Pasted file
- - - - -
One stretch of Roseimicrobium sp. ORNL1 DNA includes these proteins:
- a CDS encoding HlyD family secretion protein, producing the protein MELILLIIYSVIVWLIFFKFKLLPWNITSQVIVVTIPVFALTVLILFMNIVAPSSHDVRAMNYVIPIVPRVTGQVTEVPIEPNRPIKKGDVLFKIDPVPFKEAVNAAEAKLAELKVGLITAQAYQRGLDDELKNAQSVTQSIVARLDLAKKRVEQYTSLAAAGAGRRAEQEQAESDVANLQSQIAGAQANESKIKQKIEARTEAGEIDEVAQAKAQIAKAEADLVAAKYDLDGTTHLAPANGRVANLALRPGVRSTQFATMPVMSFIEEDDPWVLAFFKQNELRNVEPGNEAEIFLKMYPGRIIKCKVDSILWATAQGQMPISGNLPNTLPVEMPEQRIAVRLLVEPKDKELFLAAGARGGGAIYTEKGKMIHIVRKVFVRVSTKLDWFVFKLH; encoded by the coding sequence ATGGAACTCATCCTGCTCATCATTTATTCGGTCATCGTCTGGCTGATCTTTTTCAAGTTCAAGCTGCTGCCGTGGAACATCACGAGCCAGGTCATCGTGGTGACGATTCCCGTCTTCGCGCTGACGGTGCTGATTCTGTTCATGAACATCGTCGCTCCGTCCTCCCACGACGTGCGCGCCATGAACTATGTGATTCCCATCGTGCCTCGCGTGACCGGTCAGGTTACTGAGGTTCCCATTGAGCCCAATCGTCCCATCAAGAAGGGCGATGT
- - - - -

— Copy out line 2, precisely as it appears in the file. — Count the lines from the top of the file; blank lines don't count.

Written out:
- a CDS encoding HlyD family secretion protein, producing the protein MELILLIIYSVIVWLIFFKFKLLPWNITSQVIVVTIPVFALTVLILFMNIVAPSSHDVRAMNYVIPIVPRVTGQVTEVPIEPNRPIKKGDVLFKIDPVPFKEAVNAAEAKLAELKVGLITAQAYQRGLDDELKNAQSVTQSIVARLDLAKKRVEQYTSLAAAGAGRRAEQEQAESDVANLQSQIAGAQANESKIKQKIEARTEAGEIDEVAQAKAQIAKAEADLVAAKYDLDGTTHLAPANGRVANLALRPGVRSTQFATMPVMSFIEEDDPWVLAFFKQNELRNVEPGNEAEIFLKMYPGRIIKCKVDSILWATAQGQMPISGNLPNTLPVEMPEQRIAVRLLVEPKDKELFLAAGARGGGAIYTEKGKMIHIVRKVFVRVSTKLDWFVFKLH; encoded by the coding sequence ATGGAACTCATCCTGCTCATCATTTATTCGGTCATCGTCTGGCTGATCTTTTTCAAGTTCAAGCTGCTGCCGTGGAACATCACGAGCCAGGTCATCGTGGTGACGATTCCCGTCTTCGCGCTGACGGTGCTGATTCTGTTCATGAACATCGTCGCTCCGTCCTCCCACGACGTGCGCGCCATGAACTATGTGATTCCCATCGTGCCTCGCGTGACCGGTCAGGTTACTGAGGTTCCCATTGAGCCCAATCGTCCCATCAAGAAGGGCGATGT